We can‘t eliminate all of these biasing factors: they are far too pervasive, and we would end up behaving like automatons if we even tried to monitor ourselves down to this micro-behavioural level. So what is the solution? Assuming a double-blind test is not possible, here are some techniques that can help:
Researcher effects can contaminate a study in a number of ways, such as:
Subsequent data interpretation can also fall foul of the confirmation bias. This is the tendency to prioritize evidence that fits well with what we already believe, while ignoring evidence that doesn’t. Even highly experienced researchers can fall foul of this cognitive trap.
Biases towards a positive outcome can also influence report writing and research presentations. In the scientific community similar pressures to succeed exist, such that negative results are less likely to be submitted for publication and, if submitted, are less likely to be accepted than positive results. In consumer research, we’ve seen obviously negative findings given a ludicrously positive spin in a final research presentation with summary headlines such as: “5 of the 20 people liked the new concept”. Researchers doing this risk their credibility. Business stakes are far too high to risk being misled by a researcher contriving a ‘feel good’ effect.
This may sound unusual, but you should not care what the outcome of your research is. You should only care that your research design and data are bulletproof and will stand up to the most rigorous scrutiny. Let the chips fall where they may. It’s not your job to guarantee a happy ending.
Here are some checks we’ve found helpful:
Biases towards the sponsoring company or funding source are common. In the pharmaceutical industry, for example, companies facing the conflict of interest between doing good science, on the one hand, and increasing product sales, on the other, will often report only positive findings. Company-funded trials are four times more likely to find evidence in favour of a trial drug than similar studies funded by other sponsors.
In another example of sponsorship bias, MIT Professor, Justine Cassell, related her experience working with a particular company as a neutral observer. Following a series of focus groups the company’s research team concluded that what teenage girls wanted more than anything else was technologically enhanced nail polish. This was an astonishing stroke of luck for the company because technologically enhanced nail polish was exactly what they produced! However, as Cassell pointed out, in her own independent research with over 3,000 children (60% of whom were girls) in 139 countries, in which the children were asked what they would like to use technology for, not a single one of them said nail polish!
We recently witnessed a deliberate example of sponsor bias, motivated, I’m sure, by a misguided desire for a happy outcome, when we were invited to review a project in which a third party ‘independent’ research company was carrying out long-term in-home trials of a new product. We were nothing short of gobsmacked to discover that the owner of the research company had planted herself into the study as a test participant, and that for every item on every questionnaire over a 3-month period, she gave the product the highest possible positive rating. In her eagerness to please the client, this researcher had clearly lost sight of the purpose of the in-home research, which was to uncover problems so that they could be fixed before the product was launched.
Internal company pressures, often stemming from the ever-escalating collective belief that the project cannot possibly fail (otherwise why are we still doing it?) can create a working environment intolerant of any negative outcomes. Much of this pressure comes from testing or carrying out research too late, and it can be defused by doing research and testing early and often, and by keeping the stakeholders closely involved so that they can make course corrections and mitigate risk before things reach the point of no return.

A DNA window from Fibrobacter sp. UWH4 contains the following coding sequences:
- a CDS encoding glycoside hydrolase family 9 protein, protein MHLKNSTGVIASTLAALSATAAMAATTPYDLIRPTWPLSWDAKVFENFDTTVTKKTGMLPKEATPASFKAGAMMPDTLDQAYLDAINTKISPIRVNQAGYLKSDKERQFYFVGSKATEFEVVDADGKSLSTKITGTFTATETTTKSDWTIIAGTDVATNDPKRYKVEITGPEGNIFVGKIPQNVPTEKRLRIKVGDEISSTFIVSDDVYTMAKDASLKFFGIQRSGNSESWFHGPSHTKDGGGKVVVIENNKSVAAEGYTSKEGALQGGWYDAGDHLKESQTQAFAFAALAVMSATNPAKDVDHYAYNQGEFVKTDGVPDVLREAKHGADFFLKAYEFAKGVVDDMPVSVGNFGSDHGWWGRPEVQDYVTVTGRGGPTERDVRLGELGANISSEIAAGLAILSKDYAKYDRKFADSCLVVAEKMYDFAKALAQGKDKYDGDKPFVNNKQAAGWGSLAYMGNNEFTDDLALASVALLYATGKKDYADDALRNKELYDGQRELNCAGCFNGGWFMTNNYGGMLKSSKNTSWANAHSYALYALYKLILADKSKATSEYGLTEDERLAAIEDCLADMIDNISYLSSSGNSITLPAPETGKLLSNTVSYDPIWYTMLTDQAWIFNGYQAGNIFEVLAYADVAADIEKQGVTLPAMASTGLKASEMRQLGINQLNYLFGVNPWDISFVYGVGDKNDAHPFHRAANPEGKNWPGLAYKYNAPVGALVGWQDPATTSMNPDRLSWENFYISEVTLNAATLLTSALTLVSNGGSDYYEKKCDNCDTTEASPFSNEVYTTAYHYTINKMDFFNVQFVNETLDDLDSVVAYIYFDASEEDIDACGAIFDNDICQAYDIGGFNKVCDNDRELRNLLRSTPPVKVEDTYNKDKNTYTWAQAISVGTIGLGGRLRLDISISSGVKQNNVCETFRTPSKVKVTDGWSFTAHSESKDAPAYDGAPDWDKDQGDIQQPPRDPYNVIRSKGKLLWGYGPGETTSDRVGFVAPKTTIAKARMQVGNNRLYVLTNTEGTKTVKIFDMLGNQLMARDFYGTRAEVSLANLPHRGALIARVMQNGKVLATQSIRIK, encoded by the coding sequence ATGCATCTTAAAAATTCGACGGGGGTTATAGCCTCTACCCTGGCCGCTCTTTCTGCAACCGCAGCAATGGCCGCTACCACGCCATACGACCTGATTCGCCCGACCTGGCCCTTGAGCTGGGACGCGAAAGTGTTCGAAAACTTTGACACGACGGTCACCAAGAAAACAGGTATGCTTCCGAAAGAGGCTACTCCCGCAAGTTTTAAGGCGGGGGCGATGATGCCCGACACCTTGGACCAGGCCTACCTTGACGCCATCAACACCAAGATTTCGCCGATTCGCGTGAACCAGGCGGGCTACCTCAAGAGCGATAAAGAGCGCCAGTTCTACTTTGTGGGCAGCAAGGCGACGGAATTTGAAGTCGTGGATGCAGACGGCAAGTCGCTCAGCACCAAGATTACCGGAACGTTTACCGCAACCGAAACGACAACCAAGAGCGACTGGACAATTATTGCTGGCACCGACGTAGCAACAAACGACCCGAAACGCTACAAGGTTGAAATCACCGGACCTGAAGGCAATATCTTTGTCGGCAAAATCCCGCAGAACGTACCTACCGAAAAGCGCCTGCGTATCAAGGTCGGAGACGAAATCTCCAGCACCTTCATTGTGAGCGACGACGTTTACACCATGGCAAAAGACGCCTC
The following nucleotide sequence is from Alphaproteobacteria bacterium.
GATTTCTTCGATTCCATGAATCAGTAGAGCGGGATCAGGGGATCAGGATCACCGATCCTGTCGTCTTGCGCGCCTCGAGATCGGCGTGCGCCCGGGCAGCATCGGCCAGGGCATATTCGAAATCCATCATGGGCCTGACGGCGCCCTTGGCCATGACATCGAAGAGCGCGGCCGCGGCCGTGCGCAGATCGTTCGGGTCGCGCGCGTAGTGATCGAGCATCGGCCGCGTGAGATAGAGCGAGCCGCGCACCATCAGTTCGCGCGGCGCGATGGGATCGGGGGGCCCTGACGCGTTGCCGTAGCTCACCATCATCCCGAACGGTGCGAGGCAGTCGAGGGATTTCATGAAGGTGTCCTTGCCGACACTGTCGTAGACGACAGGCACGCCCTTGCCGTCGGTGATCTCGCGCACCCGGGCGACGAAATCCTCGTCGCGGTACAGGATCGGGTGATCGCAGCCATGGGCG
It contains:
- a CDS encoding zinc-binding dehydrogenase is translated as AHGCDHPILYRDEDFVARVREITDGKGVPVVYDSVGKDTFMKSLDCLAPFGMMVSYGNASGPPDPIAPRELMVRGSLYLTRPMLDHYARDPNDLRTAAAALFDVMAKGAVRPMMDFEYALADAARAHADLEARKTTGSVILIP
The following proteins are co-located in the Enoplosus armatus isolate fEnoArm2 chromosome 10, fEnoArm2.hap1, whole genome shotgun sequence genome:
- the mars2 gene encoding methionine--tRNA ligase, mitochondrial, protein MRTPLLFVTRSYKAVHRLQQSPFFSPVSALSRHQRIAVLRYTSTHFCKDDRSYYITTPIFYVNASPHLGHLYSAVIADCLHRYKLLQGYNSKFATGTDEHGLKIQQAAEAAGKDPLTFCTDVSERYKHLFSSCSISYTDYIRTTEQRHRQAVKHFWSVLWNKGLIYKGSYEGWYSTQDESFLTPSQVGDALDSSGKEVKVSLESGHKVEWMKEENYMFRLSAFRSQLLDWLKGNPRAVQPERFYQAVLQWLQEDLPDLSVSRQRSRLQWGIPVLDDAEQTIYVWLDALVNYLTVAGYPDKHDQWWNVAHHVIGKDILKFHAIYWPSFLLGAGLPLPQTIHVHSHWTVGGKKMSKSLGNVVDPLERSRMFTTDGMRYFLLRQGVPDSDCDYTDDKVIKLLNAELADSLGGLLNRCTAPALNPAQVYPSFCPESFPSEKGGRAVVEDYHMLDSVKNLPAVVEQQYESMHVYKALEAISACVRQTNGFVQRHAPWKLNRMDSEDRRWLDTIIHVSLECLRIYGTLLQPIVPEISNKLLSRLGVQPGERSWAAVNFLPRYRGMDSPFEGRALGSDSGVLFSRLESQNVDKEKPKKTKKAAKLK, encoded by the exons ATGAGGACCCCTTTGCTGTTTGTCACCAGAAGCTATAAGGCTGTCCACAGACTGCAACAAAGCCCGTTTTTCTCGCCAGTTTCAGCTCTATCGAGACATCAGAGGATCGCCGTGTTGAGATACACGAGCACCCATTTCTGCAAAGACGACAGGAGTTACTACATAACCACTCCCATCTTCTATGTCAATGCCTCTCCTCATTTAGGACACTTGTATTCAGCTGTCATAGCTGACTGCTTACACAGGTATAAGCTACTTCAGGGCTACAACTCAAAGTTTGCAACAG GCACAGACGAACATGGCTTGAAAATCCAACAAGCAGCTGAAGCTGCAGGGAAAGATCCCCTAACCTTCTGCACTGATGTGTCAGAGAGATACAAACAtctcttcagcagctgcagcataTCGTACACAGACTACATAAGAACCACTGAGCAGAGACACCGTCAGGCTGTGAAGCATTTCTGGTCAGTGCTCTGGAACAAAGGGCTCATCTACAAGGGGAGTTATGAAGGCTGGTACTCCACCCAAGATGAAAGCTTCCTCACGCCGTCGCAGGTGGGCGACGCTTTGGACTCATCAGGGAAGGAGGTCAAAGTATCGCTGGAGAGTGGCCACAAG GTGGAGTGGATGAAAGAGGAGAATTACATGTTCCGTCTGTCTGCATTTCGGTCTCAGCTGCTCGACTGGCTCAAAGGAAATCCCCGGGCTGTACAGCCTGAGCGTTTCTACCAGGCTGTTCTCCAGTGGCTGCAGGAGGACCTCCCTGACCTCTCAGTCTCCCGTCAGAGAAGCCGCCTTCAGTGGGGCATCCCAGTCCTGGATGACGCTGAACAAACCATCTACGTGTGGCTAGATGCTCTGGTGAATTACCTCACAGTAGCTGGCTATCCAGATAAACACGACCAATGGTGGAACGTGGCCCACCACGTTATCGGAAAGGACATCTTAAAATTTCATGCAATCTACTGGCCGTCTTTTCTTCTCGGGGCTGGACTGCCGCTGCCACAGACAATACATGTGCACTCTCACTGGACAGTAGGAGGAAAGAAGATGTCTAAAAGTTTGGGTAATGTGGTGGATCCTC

Again, if a double blind can be employed, this can effectively put a ‘firewall’ between the funding source and the research team. No one involved in conducting and reporting the study would know who the sponsoring company was. But, as we have noted, in UX this is often not possible, and sometimes you just have to stand by your research data, bite the bullet and break the bad news, sponsor or no sponsor. However, you might be surprised at the reaction you get. I once had to present negative UX research data that I knew would deliver a death blow to a $28 million project. To my surprise, the relief in the room was palpable. It was the final piece of evidence that gave the company the confidence to pull the plug and stop wasting more money.
Bias works like a Trojan horse. It hides in our UX toolbox, slips past our defences, and operates from the inside. Everyone has a bias blind spot: we are less likely to detect bias in ourselves than in others. Carey Morewedge, associate professor of marketing at Boston University says:
“People seem to have no idea how biased they are. Whether a good decision-maker or a bad one, everyone thinks that they are less biased than their peers. This susceptibility to the bias blind spot appears to be pervasive, and is unrelated to people’s intelligence, self-esteem, and actual ability to make unbiased judgments and decisions.”
Unlike in the academic science community, where research is rigorously peer reviewed and scoured for methodological flaws, even shot down if it cannot pass muster, most UX and customer research is seldom subjected to such scrutiny. Things are simply moving too fast. Headline findings are often all that most stakeholders see, and findings are largely taken on trust that the results are what they appear to be. Decisions are quickly made and the show moves on down the road.
But false research outcomes can cost a company millions of dollars. For the researcher, keeping out of the story is not easy, but biasing effects can be minimized, and our strongest weapon against researcher bias may simply be the awareness that it exists.
Dr. Philip Hodgson (@bpusability on Twitter) holds a B.Sc., M.A., and Ph.D. in Experimental Psychology. He has over twenty years of experience as a researcher, consultant, and trainer in usability, user experience, human factors and experimental psychology. His work has influenced product and system design in the consumer, telecoms, manufacturing, packaging, public safety, web and medical domains for the North American, European, and Asian markets.